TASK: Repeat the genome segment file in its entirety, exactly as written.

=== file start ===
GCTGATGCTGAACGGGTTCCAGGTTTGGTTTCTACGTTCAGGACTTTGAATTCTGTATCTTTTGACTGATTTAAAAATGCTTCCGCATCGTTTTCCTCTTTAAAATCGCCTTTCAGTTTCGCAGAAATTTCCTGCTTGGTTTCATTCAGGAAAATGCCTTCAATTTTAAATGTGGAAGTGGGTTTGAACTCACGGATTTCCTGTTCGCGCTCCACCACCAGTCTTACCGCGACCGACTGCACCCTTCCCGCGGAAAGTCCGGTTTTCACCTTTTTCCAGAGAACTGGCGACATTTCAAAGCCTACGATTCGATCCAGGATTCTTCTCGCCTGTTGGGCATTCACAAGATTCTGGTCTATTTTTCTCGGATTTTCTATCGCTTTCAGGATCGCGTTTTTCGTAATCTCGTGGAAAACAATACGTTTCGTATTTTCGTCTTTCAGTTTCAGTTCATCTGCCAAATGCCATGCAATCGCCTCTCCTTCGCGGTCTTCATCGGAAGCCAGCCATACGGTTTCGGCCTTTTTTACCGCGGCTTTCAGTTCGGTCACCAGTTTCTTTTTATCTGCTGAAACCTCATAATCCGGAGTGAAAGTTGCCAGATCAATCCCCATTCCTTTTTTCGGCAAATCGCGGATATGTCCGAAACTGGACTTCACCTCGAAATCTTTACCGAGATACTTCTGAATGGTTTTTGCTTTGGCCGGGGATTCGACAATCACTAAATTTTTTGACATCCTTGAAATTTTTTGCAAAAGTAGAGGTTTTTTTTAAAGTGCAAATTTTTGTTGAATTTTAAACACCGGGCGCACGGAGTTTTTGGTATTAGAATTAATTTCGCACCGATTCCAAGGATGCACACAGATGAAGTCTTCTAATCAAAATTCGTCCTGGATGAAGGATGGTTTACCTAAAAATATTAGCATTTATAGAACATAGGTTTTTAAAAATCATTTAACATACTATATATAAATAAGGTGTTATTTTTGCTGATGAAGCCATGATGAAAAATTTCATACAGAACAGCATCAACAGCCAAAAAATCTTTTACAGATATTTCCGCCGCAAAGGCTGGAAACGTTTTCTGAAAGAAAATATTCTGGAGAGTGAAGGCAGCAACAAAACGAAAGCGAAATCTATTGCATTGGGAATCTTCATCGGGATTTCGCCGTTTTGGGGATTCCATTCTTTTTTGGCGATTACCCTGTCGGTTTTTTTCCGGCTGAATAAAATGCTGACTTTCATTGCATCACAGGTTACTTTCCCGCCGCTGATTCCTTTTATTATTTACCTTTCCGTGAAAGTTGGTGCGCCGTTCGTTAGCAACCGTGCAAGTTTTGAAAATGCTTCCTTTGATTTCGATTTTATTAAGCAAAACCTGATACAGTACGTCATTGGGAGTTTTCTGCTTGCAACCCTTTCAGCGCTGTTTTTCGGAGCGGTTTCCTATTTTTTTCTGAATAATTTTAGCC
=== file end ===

GCTGATGCTGAACGGGTTCCAGGTTTGGTTTCTACGTTCAGGACTTTGAATTCTGTATCTTTTGACTGATTTAAAAATGCTTCCGCATCGTTTTCCTCTTTAAAATCGCCTTTCAGTTTCGCAGAAATTTCCTGCTTGGTTTCATTCAGGAAAATGCCTTCAATTTTAAATGTGGAAGTGGGTTTGAACTCACGGATTTCCTGTTCGCGCTCCACCACCAGTCTTACCGCGACCGACTGCACCCTTCCCGCGGAAAGTCCGGTTTTCACCTTTTTCCAGAGAACTGGCGACATTTCAAAGCCTACGATTCGATCCAGGATTCTTCTCGCCTGTTGGGCATTCACAAGATTCTGGTCTATTTTTCTCGGATTTTCTATCGCTTTCAGGATCGCGTTTTTCGTAATCTCGTGGAAAACAATACGTTTCGTATTTTCGTCTTTCAGTTTCAGTTCATCTGCCAAATGCCATGCAATCGCCTCTCCTTCGCGGTCTTCATCGGAAGCCAGCCATACGGTTTCGGCCTTTTTTACCGCGGCTTTCAGTTCGGTCACCAGTTTCTTTTTATCTGCTGAAACCTCATAATCCGGAGTGAAAGTTGCCAGATCAATCCCCATTCCTTTTTTCGGCAAATCGCGGATATGTCCGAAACTGGACTTCACCTCGAAATCTTTACCGAGATACTTCTGAATGGTTTTTGCTTTGGCCGGGGATTCGACAATCACTAAATTTTTTGACATCCTTGAAATTTTTTGCAAAAGTAGAGGTTTTTTTTAAAGTGCAAATTTTTGTTGAATTTTAAACACCGGGCGCACGGAGTTTTTGGTATTAGAATTAATTTCGCACCGATTCCAAGGATGCACACAGATGAAGTCTTCTAATCAAAATTCGTCCTGGATGAAGGATGGTTTACCTAAAAATATTAGCATTTATAGAACATAGGTTTTTAAAAATCATTTAACATACTATATATAAATAAGGTGTTATTTTTGCTGATGAAGCCATGATGAAAAATTTCATACAGAACAGCATCAACAGCCAAAAAATCTTTTACAGATATTTCCGCCGCAAAGGCTGGAAACGTTTTCTGAAAGAAAATATTCTGGAGAGTGAAGGCAGCAACAAAACGAAAGCGAAATCTATTGCATTGGGAATCTTCATCGGGATTTCGCCGTTTTGGGGATTCCATTCTTTTTTGGCGATTACCCTGTCGGTTTTTTTCCGGCTGAATAAAATGCTGACTTTCATTGCATCACAGGTTACTTTCCCGCCGCTGATTCCTTTTATTATTTACCTTTCCGTGAAAGTTGGTGCGCCGTTCGTTAGCAACCGTGCAAGTTTTGAAAATGCTTCCTTTGATTTCGATTTTATTAAGCAAAACCTGATACAGTACGTCATTGGGAGTTTTCTGCTTGCAACCCTTTCAGCGCTGTTTTTCGGAGCGGTTTCCTATTTTTTTCTGAATAATTTTAGCC